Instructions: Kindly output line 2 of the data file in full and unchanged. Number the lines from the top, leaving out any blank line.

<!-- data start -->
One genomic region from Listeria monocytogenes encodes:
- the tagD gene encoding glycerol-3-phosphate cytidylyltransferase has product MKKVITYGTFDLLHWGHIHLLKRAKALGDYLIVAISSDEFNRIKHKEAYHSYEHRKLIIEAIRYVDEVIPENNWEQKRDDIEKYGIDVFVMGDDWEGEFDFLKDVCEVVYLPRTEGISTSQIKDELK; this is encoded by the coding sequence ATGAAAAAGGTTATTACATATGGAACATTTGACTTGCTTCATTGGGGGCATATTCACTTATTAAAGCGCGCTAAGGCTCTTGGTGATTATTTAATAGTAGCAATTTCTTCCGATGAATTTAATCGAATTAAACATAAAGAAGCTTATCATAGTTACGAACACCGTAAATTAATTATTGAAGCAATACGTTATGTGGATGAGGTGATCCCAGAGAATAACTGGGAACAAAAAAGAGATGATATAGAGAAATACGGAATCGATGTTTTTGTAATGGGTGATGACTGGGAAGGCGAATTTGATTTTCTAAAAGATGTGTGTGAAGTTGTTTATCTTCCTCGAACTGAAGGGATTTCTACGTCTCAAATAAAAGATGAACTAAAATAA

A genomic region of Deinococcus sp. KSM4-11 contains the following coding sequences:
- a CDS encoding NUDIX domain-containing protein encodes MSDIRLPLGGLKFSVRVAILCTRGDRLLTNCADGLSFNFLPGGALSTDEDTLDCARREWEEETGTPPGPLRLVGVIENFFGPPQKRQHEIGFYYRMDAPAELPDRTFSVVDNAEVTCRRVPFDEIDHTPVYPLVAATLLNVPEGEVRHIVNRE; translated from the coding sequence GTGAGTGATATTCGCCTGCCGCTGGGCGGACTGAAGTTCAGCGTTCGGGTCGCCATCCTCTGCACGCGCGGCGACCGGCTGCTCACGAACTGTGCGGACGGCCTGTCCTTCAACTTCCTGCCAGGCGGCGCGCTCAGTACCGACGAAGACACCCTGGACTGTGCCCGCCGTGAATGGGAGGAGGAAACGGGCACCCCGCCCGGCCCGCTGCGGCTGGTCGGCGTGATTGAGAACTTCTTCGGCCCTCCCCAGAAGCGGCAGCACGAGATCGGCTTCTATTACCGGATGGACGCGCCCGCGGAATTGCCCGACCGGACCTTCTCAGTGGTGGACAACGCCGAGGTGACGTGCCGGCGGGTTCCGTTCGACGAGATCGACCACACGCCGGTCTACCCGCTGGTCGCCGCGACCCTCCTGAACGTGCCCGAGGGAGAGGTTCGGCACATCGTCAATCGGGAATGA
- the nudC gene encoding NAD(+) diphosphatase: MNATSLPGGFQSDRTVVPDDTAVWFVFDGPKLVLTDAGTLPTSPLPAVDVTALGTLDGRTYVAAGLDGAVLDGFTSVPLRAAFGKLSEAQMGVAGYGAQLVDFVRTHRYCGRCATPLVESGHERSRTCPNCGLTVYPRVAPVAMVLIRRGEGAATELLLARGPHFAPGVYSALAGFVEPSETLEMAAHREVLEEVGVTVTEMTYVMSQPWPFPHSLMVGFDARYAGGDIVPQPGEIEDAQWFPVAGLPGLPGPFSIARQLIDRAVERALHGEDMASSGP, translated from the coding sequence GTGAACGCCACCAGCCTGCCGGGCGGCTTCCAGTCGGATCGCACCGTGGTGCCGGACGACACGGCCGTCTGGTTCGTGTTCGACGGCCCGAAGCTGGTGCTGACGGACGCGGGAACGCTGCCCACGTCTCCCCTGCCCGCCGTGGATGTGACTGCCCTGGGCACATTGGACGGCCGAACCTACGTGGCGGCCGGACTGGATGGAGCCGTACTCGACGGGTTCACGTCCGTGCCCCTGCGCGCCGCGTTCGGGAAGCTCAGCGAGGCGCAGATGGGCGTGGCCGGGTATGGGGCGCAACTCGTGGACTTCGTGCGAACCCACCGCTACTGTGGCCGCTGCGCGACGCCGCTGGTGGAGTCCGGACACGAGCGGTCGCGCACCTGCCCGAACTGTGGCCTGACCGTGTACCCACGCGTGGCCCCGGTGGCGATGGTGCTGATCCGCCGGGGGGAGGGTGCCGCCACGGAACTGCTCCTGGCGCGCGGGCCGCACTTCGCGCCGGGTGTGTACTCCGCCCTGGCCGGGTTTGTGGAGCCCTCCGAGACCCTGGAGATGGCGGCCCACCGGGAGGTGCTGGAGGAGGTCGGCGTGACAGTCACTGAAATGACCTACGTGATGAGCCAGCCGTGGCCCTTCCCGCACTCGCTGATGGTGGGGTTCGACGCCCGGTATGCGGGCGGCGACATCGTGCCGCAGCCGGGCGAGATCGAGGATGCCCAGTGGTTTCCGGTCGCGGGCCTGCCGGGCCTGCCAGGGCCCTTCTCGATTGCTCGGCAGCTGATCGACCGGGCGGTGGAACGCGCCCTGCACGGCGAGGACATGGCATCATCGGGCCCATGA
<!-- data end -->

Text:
- the tagD gene encoding glycerol-3-phosphate cytidylyltransferase has product MKKVITYGTFDLLHWGHIHLLKRAKALGDYLIVAISSDEFNRIKHKEAYHSYEHRKLIIEAIRYVDEVIPENNWEQKRDDIEKYGIDVFVMGDDWEGEFDFLKDVCEVVYLPRTEGISTSQIKDELK; this is encoded by the coding sequence ATGAAAAAGGTTATTACATATGGAACATTTGACTTGCTTCATTGGGGGCATATTCACTTATTAAAGCGCGCTAAGGCTCTTGGTGATTATTTAATAGTAGCAATTTCTTCCGATGAATTTAATCGAATTAAACATAAAGAAGCTTATCATAGTTACGAACACCGTAAATTAATTATTGAAGCAATACGTTATGTGGATGAGGTGATCCCAGAGAATAACTGGGAACAAAAAAGAGATGATATAGAGAAATACGGAATCGATGTTTTTGTAATGGGTGATGACTGGGAAGGCGAATTTGATTTTCTAAAAGATGTGTGTGAAGTTGTTTATCTTCCTCGAACTGAAGGGATTTCTACGTCTCAAATAAAAGATGAACTAAAATAA